Adonis Diaries

Archive for August 5th, 2018

Tidbits and notes posted on FB and Twitter. Part 228

Note: I take notes of books I read and comment on events and edit sentences that fit my style. I pay attention to researched documentaries and serious links I receive. The page of backlog opinions and events is long and growing like crazy, and the sections I post contains a month-old events that are worth refreshing your memory

“Satisfy the stomach, and abiding by customs and traditions would follow“.  The immigrants with delicious cuisine constitute tight family communities, and barely diverted from the guidelines of visiting frequently and sharing in the frequent festivities.

Immigrants are brought up to know a lot of geography and history.   Learning more than two languages was a must and communication is not a major problem.

Archaeologists have only traced the history of the pillow back about as far as the ancient civilizations of Mesopotamia—about 7,000 BC—but a survey of primates shows our closest relatives build elaborate nests where they can lay their heads.

Scientists have made a number of discoveries about the pillow-like nests assembled by our closest mammalian relatives. The great apes—including gorillas, orangutans, chimps, and bonobos—all build cozy sleeping platforms, while large monkeys and baboons do not.

Anthropologist David Samson, “big brains need big pillows.”

Pillow talk in bed:,“examining the effect of sexual priming on self-disclosure.”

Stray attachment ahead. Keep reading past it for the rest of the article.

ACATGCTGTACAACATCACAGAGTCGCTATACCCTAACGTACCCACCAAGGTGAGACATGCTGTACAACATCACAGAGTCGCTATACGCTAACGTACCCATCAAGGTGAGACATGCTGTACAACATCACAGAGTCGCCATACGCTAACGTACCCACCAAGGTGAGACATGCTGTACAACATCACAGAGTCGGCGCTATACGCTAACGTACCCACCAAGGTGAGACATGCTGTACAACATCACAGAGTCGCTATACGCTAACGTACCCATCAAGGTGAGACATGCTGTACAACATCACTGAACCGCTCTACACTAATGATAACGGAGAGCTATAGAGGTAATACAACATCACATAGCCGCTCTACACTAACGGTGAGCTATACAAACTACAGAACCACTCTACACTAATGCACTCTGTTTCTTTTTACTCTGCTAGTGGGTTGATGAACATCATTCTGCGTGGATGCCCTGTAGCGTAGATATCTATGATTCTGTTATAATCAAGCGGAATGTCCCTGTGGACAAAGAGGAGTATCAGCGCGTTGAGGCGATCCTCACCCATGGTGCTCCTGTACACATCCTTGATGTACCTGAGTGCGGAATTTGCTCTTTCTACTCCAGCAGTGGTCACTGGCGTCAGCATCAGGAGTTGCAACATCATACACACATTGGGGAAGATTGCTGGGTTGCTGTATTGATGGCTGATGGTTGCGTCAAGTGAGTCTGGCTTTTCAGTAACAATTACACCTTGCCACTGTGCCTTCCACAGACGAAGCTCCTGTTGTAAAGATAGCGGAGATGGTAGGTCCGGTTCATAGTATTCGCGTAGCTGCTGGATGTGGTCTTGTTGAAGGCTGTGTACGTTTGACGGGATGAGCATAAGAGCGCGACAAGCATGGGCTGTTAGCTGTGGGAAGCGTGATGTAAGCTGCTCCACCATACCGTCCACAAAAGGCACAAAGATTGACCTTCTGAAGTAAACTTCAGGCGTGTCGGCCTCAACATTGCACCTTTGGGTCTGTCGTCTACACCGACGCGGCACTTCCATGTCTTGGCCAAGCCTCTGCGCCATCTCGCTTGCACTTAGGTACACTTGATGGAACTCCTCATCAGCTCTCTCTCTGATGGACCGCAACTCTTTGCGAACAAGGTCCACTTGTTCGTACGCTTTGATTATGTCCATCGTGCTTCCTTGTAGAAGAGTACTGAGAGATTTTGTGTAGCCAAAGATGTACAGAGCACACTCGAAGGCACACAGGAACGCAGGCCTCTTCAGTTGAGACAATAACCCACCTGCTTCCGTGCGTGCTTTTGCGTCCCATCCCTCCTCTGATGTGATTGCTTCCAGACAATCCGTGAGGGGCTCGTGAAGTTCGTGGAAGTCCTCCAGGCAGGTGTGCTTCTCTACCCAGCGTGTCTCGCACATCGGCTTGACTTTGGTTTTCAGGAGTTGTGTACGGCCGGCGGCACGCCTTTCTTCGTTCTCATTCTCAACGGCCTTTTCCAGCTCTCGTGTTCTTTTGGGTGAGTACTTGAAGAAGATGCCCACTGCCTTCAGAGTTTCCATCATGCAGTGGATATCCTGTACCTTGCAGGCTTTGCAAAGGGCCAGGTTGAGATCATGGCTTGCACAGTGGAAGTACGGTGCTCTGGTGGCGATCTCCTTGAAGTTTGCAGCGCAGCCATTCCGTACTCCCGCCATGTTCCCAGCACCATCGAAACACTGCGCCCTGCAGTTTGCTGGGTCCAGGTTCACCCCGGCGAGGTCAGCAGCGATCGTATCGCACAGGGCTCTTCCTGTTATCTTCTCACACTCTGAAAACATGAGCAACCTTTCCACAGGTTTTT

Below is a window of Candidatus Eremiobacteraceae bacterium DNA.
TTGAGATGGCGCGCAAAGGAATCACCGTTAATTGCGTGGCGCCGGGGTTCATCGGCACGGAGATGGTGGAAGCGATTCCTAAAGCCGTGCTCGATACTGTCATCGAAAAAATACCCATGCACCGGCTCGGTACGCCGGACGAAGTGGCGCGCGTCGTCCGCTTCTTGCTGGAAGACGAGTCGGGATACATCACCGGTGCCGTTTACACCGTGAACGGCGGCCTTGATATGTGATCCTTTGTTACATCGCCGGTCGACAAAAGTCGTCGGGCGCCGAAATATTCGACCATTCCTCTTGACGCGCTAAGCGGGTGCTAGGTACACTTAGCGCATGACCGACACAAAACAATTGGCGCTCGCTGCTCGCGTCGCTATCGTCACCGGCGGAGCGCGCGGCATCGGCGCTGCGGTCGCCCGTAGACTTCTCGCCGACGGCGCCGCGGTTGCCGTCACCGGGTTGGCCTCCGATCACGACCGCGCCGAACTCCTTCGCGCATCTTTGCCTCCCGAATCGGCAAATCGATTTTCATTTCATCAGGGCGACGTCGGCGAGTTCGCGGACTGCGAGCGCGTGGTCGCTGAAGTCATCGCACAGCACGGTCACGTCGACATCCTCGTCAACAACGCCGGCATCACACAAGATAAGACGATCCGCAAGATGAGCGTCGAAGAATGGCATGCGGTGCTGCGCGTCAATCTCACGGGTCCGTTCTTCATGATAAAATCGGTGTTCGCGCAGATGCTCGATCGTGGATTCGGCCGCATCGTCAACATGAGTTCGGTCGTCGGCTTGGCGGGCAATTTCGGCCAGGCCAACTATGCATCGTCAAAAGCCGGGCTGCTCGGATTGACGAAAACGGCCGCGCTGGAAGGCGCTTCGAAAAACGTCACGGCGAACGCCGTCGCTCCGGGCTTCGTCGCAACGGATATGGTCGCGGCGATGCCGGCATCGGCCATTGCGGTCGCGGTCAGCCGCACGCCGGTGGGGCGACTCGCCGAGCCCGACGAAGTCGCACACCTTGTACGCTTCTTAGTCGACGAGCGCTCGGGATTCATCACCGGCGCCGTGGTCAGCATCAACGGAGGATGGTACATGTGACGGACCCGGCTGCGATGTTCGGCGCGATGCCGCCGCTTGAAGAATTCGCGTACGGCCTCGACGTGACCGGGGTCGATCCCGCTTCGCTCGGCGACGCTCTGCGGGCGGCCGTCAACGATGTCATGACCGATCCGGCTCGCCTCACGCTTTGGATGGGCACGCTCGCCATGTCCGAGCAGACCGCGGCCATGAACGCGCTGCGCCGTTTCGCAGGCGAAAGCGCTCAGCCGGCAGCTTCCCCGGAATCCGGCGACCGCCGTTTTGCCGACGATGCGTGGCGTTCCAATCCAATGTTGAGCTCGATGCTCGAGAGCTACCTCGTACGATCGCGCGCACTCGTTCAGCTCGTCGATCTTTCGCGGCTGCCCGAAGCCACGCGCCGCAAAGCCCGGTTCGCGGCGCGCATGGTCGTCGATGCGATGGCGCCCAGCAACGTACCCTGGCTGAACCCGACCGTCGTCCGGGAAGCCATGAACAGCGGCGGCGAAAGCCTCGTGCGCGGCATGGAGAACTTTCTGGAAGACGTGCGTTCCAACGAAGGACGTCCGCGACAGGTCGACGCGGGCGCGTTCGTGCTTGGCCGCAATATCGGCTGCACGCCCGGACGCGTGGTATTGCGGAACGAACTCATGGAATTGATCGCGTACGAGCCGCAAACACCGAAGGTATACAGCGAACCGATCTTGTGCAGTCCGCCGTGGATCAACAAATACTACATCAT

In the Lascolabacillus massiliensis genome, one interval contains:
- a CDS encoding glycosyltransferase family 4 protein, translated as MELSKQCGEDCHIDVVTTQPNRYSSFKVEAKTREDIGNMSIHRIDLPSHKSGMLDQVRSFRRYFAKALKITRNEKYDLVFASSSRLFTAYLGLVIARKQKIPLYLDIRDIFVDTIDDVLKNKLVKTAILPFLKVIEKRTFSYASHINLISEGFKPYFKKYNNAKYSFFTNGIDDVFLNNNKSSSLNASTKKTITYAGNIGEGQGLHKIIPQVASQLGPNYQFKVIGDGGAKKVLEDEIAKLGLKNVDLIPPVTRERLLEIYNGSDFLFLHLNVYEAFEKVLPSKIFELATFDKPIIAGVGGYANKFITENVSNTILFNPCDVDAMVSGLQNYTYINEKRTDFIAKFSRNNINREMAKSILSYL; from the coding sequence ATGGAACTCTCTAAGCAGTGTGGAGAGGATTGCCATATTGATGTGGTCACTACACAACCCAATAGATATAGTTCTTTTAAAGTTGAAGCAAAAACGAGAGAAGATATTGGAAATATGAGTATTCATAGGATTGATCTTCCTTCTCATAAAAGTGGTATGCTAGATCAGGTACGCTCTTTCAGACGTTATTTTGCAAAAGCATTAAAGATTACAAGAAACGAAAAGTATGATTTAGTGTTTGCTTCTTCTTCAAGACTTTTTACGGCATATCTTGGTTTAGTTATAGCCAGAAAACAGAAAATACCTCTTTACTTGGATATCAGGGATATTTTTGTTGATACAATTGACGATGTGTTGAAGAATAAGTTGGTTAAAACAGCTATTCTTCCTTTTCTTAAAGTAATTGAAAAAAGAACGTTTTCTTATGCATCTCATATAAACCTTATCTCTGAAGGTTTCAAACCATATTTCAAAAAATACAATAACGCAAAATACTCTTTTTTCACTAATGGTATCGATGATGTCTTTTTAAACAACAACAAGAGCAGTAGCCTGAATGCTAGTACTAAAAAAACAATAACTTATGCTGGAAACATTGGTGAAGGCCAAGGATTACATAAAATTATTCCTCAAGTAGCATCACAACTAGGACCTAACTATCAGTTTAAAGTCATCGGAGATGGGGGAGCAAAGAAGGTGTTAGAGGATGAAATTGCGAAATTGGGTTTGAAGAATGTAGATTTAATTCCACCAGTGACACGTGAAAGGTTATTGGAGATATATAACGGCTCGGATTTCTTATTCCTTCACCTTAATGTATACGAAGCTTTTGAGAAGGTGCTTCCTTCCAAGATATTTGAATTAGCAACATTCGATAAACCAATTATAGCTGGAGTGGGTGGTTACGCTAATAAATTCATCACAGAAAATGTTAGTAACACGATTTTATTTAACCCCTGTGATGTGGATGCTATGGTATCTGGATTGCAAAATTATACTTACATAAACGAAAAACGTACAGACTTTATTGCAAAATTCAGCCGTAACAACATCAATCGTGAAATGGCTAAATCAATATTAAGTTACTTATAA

“We discovered that by every measure of sleep quality, orangutans are the ‘better’ sleepers; that is, compared to baboons. Orangutan sleep is deeper, longer in duration, and less fragmented,” anthropologist David Samson of Duke University told the BBC.

Comment domestiquer les decisions des puissance des pays coloniaux par l”ONU/UN? Par attacher les institutions financieres (World Bank and IMF) a l’ ONU, et que L’Assembler Generale decident par vote des allocutions des creance aux pays sous-developes

“Le development economique est un outil de prevention des conflits”? La question est: Quel sorte de development et par qui?

Si l’Assemble Generale de UN est la caisse de resonnance des problemes mondiales, le coeur cache’ du reacteur, les institutions financieres mondiales (World Bank and IMF) ne lui sont pas attaches. Toujours a mendie’ les pays coloniaux

John Stewart Kenneth wrote:

1. 61% of the US “Arabs” earned the highest university degrees versus 30% of the average US citizens. The Arab citizens are mainly Lebanese (40%), Syrians (12.3%), Egyptians (12%), Palestinians (6%), Iraqis, North Africans (or 60% are from the Near East States)… earned the highest university degrees versus 30% of the average US citizens

2. The average “Arab” in the US earn $54,000 versus $43,000

3. 57% of the “Arabs” in the US own single family homes versus 43% of the average ratio.

4. The Arabs in the US hold the highest posts and the most private businesses than the other US minorities, including European, Japanese, and Chinese.